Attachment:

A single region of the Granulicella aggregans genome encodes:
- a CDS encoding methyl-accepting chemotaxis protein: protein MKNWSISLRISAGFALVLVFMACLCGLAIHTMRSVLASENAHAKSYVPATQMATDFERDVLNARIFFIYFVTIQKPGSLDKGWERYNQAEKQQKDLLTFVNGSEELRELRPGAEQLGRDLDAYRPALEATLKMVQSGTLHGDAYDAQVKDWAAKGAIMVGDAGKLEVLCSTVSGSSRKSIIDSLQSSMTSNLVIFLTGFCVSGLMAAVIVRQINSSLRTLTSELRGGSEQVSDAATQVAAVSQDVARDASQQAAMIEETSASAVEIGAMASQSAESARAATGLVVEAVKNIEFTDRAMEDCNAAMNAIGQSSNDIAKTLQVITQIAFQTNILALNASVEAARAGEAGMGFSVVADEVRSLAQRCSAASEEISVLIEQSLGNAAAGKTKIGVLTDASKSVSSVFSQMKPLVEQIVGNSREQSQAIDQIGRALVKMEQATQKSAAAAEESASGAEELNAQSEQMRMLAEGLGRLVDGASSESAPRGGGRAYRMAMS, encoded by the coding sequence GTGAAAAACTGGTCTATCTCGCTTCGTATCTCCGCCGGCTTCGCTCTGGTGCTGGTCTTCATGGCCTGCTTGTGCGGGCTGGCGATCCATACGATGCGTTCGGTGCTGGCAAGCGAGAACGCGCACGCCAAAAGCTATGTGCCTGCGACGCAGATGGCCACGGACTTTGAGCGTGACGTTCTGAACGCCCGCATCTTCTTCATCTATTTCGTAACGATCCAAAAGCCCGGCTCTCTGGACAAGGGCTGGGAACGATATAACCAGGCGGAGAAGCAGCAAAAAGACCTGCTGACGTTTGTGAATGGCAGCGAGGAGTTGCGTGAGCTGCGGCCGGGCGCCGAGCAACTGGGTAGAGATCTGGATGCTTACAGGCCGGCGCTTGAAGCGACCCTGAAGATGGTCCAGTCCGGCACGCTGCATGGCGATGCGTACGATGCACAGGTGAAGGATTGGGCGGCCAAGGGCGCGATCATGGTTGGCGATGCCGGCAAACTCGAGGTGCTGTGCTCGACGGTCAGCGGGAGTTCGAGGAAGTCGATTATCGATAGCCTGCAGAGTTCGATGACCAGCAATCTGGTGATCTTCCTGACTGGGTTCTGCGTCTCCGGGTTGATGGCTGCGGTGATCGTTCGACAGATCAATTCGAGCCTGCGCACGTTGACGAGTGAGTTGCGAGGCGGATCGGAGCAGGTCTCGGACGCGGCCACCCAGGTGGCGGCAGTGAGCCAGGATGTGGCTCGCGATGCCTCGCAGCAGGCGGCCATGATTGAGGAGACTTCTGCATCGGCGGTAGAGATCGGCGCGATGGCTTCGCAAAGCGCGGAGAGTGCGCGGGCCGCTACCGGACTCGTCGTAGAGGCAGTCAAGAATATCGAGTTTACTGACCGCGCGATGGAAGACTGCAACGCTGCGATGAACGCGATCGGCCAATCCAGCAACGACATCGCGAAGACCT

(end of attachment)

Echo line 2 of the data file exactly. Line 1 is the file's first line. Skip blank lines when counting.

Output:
- a CDS encoding methyl-accepting chemotaxis protein: protein MKNWSISLRISAGFALVLVFMACLCGLAIHTMRSVLASENAHAKSYVPATQMATDFERDVLNARIFFIYFVTIQKPGSLDKGWERYNQAEKQQKDLLTFVNGSEELRELRPGAEQLGRDLDAYRPALEATLKMVQSGTLHGDAYDAQVKDWAAKGAIMVGDAGKLEVLCSTVSGSSRKSIIDSLQSSMTSNLVIFLTGFCVSGLMAAVIVRQINSSLRTLTSELRGGSEQVSDAATQVAAVSQDVARDASQQAAMIEETSASAVEIGAMASQSAESARAATGLVVEAVKNIEFTDRAMEDCNAAMNAIGQSSNDIAKTLQVITQIAFQTNILALNASVEAARAGEAGMGFSVVADEVRSLAQRCSAASEEISVLIEQSLGNAAAGKTKIGVLTDASKSVSSVFSQMKPLVEQIVGNSREQSQAIDQIGRALVKMEQATQKSAAAAEESASGAEELNAQSEQMRMLAEGLGRLVDGASSESAPRGGGRAYRMAMS, encoded by the coding sequence GTGAAAAACTGGTCTATCTCGCTTCGTATCTCCGCCGGCTTCGCTCTGGTGCTGGTCTTCATGGCCTGCTTGTGCGGGCTGGCGATCCATACGATGCGTTCGGTGCTGGCAAGCGAGAACGCGCACGCCAAAAGCTATGTGCCTGCGACGCAGATGGCCACGGACTTTGAGCGTGACGTTCTGAACGCCCGCATCTTCTTCATCTATTTCGTAACGATCCAAAAGCCCGGCTCTCTGGACAAGGGCTGGGAACGATATAACCAGGCGGAGAAGCAGCAAAAAGACCTGCTGACGTTTGTGAATGGCAGCGAGGAGTTGCGTGAGCTGCGGCCGGGCGCCGAGCAACTGGGTAGAGATCTGGATGCTTACAGGCCGGCGCTTGAAGCGACCCTGAAGATGGTCCAGTCCGGCACGCTGCATGGCGATGCGTACGATGCACAGGTGAAGGATTGGGCGGCCAAGGGCGCGATCATGGTTGGCGATGCCGGCAAACTCGAGGTGCTGTGCTCGACGGTCAGCGGGAGTTCGAGGAAGTCGATTATCGATAGCCTGCAGAGTTCGATGACCAGCAATCTGGTGATCTTCCTGACTGGGTTCTGCGTCTCCGGGTTGATGGCTGCGGTGATCGTTCGACAGATCAATTCGAGCCTGCGCACGTTGACGAGTGAGTTGCGAGGCGGATCGGAGCAGGTCTCGGACGCGGCCACCCAGGTGGCGGCAGTGAGCCAGGATGTGGCTCGCGATGCCTCGCAGCAGGCGGCCATGATTGAGGAGACTTCTGCATCGGCGGTAGAGATCGGCGCGATGGCTTCGCAAAGCGCGGAGAGTGCGCGGGCCGCTACCGGACTCGTCGTAGAGGCAGTCAAGAATATCGAGTTTACTGACCGCGCGATGGAAGACTGCAACGCTGCGATGAACGCGATCGGCCAATCCAGCAACGACATCGCGAAGACCT